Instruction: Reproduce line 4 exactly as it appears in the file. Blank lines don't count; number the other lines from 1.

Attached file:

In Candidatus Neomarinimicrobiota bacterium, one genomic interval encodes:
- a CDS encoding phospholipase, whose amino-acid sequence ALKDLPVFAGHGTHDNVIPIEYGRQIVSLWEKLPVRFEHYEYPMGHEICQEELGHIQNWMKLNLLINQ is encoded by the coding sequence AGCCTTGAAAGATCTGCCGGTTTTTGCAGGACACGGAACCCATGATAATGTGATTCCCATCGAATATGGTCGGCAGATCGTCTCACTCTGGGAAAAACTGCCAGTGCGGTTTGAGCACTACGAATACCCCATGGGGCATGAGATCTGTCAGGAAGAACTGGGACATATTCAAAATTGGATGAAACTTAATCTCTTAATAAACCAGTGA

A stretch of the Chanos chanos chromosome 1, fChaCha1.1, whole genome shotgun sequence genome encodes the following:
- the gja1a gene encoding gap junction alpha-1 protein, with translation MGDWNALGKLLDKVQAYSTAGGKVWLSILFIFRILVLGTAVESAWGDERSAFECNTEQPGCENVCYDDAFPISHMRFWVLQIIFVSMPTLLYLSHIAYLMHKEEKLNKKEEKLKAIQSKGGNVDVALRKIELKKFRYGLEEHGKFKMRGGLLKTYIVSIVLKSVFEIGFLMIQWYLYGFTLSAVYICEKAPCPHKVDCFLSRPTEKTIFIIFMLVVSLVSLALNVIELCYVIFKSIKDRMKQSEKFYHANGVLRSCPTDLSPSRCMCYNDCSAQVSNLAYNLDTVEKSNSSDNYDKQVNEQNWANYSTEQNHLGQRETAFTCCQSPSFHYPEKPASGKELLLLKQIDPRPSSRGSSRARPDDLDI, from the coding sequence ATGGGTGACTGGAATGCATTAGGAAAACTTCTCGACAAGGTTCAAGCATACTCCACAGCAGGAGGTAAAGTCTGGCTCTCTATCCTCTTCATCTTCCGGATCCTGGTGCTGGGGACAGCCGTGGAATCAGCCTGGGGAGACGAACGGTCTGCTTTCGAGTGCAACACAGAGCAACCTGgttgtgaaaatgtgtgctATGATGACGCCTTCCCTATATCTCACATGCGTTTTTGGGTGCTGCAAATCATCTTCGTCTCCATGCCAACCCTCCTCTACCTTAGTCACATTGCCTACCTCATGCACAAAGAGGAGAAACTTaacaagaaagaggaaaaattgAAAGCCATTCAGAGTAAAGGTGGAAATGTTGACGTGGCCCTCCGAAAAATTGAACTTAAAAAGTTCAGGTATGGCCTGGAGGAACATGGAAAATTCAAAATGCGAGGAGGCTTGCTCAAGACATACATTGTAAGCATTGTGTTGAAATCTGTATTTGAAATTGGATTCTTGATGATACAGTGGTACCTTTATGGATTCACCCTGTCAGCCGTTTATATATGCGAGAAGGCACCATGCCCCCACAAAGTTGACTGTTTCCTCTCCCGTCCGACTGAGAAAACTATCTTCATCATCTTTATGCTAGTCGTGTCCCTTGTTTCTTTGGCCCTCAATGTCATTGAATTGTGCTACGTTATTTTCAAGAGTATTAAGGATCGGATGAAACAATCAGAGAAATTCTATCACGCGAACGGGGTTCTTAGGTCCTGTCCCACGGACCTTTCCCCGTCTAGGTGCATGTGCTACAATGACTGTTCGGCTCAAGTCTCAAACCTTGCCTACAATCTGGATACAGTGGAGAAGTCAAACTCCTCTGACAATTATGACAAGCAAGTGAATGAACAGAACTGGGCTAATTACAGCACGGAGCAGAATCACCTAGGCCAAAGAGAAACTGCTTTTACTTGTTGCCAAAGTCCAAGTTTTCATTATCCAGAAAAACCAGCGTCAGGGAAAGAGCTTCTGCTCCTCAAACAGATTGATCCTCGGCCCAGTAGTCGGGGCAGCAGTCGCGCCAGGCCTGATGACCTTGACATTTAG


- the gja1a gene encoding gap junction alpha-1 protein, with translation MGDWNALGKLLDKVQAYSTAGGKVWLSILFIFRILVLGTAVESAWGDERSAFECNTEQPGCENVCYDDAFPISHMRFWVLQIIFVSMPTLLYLSHIAYLMHKEEKLNKKEEKLKAIQSKGGNVDVALRKIELKKFRYGLEEHGKFKMRGGLLKTYIVSIVLKSVFEIGFLMIQWYLYGFTLSAVYICEKAPCPHKVDCFLSRPTEKTIFIIFMLVVSLVSLALNVIELCYVIFKSIKDRMKQSEKFYHANGVLRSCPTDLSPSRCMCYNDCSAQVSNLAYNLDTVEKSNSSDNYDKQVNEQNWANYSTEQNHLGQRETAFTCCQSPSFHYPEKPASGKELLLLKQIDPRPSSRGSSRARPDDLDI, from the coding sequence ATGGGTGACTGGAATGCATTAGGAAAACTTCTCGACAAGGTTCAAGCATACTCCACAGCAGGAGGTAAAGTCTGGCTCTCTATCCTCTTCATCTTCCGGATCCTGGTGCTGGGGACAGCCGTGGAATCAGCCTGGGGAGACGAACGGTCTGCTTTCGAGTGCAACACAGAGCAACCTGgttgtgaaaatgtgtgctATGATGACGCCTTCCCTATATCTCACATGCGTTTTTGGGTGCTGCAAATCATCTTCGTCTCCATGCCAACCCTCCTCTACCTTAGTCACATTGCCTACCTCATGCACAAAGAGGAGAAACTTaacaagaaagaggaaaaattgAAAGCCATTCAGAGTAAAGGTGGAAATGTTGACGTGGCCCTCCGAAAAATTGAACTTAAAAAGTTCAGGTATGGCCTGGAGGAACATGGAAAATTCAAAATGCGAGGAGGCTTGCTCAAGACATACATTGTAAGCATTGTGTTGAAATCTGTATTTGAAATTGGATTCTTGATGATACAGTGGTACCTTTATGGATTCACCCTGTCAGCCGTTTATATATGCGAGAAGGCACCATGCCCCCACAAAGTTGACTGTTTCCTCTCCCGTCCGACTGAGAAAACTATCTTCATCATCTTTATGCTAGTCGTGTCCCTTGTTTCTTTGGCCCTCAATGTCATTGAATTGTGCTACGTTATTTTCAAGAGTATTAAGGATCGGATGAAACAATCAGAGAAATTCTATCACGCGAACGGGGTTCTTAGGTCCTGTCCCACGGACCTTTCCCCGTCTAGGTGCATGTGCTACAATGACTGTTCGGCTCAAGTCTCAAACCTTGCCTACAATCTGGATACAGTGGAGAAGTCAAACTCCTCTGACAATTATGACAAGCAAGTGAATGAACAGAACTGGGCTAATTACAGCACGGAGCAGAATCACCTAGGCCAAAGAGAAACTGCTTTTACTTGTTGCCAAAGTCCAAGTTTTCATTATCCAGAAAAACCAGCGTCAGGGAAAGAGCTTCTGCTCCTCAAACAGATTGATCCTCGGCCCAGTAGTCGGGGCAGCAGTCGCGCCAGGCCTGATGACCTTGACATTTAG